Opinion

The Electric Car Revolution Began This Month In Geneva

The 2018 Geneva Motor Show proved that the electric car has well and truly arrived.

For a number of years Tesla and a handful of offerings from established manufacturers have had the EV segment all to themselves, but lately things have slowly been gaining momentum. Each successive motor show has introduced us to yet another exciting concept. While not many have made it into production there was the distinct feeling that something big was on the horizon. That something big arrived at the 2018 Geneva Motor Show.

But it didn't come in the form of one car but in the shape of a dozen exciting electric-powered concepts and production-ready vehicles from big motor manufacturers. Many big names have been testing the waters for years with hybrids and limited-run EVs, but now the EV revolution has truly started with new electric cars that will take aim at the very best offerings in this exciting segment.

Jaguar I-Pace

First off, we have the Jaguar I-Pace. This is Jaguar’s first attempt at a pure electric vehicle and based on early accounts it seems to have nailed it on the first take. Performance from the 400-hp twin electric motors eclipse that of the similarly priced Tesla Model X 75D with a 0-60 mph time of 4.5-seconds versus 4.9. It can also be charged to 80% capacity within 45 minutes through the use of a 100kW rapid charger. The 90kWh battery pack also promises a range of close to 240 miles under our own EPA testing procedures.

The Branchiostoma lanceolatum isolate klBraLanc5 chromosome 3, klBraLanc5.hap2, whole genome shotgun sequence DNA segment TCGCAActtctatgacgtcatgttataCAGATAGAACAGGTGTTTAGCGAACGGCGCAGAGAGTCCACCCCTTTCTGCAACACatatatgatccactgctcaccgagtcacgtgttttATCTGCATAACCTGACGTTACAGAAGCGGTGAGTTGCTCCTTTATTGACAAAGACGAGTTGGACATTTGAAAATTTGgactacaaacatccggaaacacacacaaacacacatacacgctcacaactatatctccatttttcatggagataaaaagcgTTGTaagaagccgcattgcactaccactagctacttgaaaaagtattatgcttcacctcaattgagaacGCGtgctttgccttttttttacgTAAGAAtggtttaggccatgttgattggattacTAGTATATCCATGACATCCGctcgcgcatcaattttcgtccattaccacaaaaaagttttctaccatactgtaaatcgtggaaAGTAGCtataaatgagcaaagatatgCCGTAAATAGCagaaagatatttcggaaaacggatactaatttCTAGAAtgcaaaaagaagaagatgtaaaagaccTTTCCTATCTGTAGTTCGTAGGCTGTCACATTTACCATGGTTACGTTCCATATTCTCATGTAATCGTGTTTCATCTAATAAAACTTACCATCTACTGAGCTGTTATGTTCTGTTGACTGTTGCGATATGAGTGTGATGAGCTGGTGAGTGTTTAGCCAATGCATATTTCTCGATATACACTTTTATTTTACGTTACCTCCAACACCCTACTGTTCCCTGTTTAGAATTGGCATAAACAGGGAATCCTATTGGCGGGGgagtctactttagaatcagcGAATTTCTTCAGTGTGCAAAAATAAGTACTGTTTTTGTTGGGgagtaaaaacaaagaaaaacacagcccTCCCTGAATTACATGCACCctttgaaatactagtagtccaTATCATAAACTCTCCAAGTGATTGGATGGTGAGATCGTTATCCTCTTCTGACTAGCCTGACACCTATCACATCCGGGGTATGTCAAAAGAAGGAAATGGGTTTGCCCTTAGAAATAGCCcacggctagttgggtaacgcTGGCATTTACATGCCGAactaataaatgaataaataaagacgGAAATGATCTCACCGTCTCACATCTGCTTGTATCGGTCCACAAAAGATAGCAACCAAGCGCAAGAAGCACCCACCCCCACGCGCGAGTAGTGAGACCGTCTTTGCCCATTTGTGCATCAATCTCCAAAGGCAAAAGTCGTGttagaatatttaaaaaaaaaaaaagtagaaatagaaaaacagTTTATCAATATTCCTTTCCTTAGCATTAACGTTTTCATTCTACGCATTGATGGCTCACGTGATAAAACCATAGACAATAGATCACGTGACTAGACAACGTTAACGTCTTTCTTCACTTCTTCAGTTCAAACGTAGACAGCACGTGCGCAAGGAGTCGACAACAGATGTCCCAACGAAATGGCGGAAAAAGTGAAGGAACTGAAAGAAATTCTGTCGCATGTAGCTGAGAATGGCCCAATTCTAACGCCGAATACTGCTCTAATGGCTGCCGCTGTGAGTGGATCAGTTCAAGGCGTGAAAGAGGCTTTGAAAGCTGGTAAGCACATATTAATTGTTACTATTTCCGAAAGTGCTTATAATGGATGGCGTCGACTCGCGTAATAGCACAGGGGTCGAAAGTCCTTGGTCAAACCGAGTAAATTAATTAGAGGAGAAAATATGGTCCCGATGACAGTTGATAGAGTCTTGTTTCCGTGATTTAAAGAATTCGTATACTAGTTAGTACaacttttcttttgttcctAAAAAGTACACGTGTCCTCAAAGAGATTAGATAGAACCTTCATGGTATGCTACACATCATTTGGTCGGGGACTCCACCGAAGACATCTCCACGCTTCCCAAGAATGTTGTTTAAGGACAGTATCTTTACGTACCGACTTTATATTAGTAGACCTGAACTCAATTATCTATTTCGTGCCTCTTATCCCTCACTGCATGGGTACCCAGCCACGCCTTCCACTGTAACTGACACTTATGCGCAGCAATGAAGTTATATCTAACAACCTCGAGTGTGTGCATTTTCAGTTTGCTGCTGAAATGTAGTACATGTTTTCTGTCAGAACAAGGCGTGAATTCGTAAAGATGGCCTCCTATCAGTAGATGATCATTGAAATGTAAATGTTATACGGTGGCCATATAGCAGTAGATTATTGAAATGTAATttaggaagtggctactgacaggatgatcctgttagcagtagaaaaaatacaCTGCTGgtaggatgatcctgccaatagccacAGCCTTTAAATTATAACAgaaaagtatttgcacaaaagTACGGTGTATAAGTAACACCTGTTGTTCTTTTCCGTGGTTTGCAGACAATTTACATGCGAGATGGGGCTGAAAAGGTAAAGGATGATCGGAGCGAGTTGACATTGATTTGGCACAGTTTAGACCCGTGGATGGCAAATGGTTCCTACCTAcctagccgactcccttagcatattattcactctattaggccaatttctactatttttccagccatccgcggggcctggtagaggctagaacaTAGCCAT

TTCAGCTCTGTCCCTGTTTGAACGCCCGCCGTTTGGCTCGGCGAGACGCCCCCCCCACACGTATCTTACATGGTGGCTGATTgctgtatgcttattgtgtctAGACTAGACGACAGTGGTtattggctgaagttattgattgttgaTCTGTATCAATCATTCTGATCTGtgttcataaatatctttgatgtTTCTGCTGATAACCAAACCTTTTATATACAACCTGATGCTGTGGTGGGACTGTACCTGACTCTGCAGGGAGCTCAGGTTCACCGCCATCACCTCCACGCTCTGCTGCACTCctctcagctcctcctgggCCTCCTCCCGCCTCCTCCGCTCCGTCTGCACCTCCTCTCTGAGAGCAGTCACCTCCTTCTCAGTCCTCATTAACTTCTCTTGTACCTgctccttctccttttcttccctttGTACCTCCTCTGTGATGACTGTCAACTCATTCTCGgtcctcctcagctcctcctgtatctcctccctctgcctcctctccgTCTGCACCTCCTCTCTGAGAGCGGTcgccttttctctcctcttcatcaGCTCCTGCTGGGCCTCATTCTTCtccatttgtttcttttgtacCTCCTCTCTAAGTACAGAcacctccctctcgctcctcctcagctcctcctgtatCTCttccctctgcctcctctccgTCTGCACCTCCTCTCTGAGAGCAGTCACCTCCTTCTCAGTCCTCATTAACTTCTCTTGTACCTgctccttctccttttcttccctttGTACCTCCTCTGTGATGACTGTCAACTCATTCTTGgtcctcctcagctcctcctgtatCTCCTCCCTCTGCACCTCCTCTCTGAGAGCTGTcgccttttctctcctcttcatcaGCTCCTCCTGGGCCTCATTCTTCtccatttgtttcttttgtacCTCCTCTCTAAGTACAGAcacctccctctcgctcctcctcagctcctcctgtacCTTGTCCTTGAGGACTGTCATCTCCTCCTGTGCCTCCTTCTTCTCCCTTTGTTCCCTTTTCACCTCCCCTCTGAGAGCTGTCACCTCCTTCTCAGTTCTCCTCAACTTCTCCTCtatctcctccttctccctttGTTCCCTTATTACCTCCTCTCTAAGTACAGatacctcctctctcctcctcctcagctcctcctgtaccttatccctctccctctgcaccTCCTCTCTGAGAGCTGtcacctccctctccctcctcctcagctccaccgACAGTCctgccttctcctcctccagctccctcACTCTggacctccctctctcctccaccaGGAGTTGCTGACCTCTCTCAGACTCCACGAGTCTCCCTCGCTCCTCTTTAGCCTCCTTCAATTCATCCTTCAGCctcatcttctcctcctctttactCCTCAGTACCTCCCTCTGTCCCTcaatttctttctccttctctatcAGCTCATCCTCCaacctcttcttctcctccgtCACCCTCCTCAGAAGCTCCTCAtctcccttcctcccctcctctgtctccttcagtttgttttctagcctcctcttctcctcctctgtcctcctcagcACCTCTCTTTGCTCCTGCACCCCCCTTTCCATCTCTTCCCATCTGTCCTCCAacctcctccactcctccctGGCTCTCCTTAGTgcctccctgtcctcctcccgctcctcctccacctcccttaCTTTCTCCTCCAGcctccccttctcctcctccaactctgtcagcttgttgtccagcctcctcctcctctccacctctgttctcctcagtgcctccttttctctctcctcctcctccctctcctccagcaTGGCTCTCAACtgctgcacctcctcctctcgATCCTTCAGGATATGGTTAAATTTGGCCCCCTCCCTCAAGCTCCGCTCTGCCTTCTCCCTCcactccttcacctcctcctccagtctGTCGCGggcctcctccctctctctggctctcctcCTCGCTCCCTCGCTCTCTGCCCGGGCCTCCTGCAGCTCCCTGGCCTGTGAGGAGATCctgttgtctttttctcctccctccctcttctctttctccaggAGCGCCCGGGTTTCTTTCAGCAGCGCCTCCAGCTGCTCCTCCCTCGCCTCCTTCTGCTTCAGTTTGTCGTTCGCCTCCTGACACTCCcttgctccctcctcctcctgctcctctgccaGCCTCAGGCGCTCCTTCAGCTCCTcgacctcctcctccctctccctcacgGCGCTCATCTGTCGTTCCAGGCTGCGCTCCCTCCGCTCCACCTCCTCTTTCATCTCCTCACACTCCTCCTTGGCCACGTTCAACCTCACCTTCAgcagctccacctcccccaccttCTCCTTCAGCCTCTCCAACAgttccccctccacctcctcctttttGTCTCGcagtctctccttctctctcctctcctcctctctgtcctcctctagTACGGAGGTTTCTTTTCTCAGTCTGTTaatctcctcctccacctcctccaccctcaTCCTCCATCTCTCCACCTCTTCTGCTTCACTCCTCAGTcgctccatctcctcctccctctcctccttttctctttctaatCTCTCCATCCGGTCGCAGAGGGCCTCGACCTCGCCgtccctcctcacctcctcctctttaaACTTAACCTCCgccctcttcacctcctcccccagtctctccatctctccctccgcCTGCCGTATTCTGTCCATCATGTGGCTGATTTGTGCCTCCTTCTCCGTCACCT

As with any electric vehicle, it is the instantaneous torque that makes it feel so quick and with 513 lb-ft on tap the I-Pace should be nothing short of forceful in overtaking maneuvers despite weighing in at over 4,500 pounds. The interior is suitably futuristic but not quite as minimalist as a Tesla interior. The best news though is that it is production ready and coming to the US.

Audi e-tron

The e-tron SUV is not quite production-ready, yet the amount of attention Audi gave its upcoming electric model must have been in an attempt to steal the thunder from rivals like Jaguar. While Audi has been very quiet on the actual technical details, a 300 mile+ range and 500 hp+ power output were hinted at, while the carmaker encouraged show-goers to take pics of their test mules doing the rounds on Geneva’s roads by publishing the test routes. Something of a departure from the usually secretive nature of these tests.